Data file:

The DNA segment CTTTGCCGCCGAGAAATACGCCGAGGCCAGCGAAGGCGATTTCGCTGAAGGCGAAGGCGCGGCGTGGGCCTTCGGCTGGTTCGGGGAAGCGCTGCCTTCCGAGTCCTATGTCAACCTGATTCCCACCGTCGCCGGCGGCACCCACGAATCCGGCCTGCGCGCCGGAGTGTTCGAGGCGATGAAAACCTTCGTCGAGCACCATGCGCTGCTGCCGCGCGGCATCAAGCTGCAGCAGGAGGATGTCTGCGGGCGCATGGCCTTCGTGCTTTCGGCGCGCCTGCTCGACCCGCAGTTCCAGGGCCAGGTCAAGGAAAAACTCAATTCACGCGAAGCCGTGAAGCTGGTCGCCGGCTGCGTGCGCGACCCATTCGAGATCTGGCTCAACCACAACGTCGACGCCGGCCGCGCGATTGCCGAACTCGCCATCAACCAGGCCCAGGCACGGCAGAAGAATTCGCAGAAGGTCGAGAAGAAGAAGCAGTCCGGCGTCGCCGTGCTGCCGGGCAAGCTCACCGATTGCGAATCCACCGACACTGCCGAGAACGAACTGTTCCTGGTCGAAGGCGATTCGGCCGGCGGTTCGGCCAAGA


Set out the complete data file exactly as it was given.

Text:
The DNA segment CTTTGCCGCCGAGAAATACGCCGAGGCCAGCGAAGGCGATTTCGCTGAAGGCGAAGGCGCGGCGTGGGCCTTCGGCTGGTTCGGGGAAGCGCTGCCTTCCGAGTCCTATGTCAACCTGATTCCCACCGTCGCCGGCGGCACCCACGAATCCGGCCTGCGCGCCGGAGTGTTCGAGGCGATGAAAACCTTCGTCGAGCACCATGCGCTGCTGCCGCGCGGCATCAAGCTGCAGCAGGAGGATGTCTGCGGGCGCATGGCCTTCGTGCTTTCGGCGCGCCTGCTCGACCCGCAGTTCCAGGGCCAGGTCAAGGAAAAACTCAATTCACGCGAAGCCGTGAAGCTGGTCGCCGGCTGCGTGCGCGACCCATTCGAGATCTGGCTCAACCACAACGTCGACGCCGGCCGCGCGATTGCCGAACTCGCCATCAACCAGGCCCAGGCACGGCAGAAGAATTCGCAGAAGGTCGAGAAGAAGAAGCAGTCCGGCGTCGCCGTGCTGCCGGGCAAGCTCACCGATTGCGAATCCACCGACACTGCCGAGAACGAACTGTTCCTGGTCGAAGGCGATTCGGCCGGCGGTTCGGCCAAGA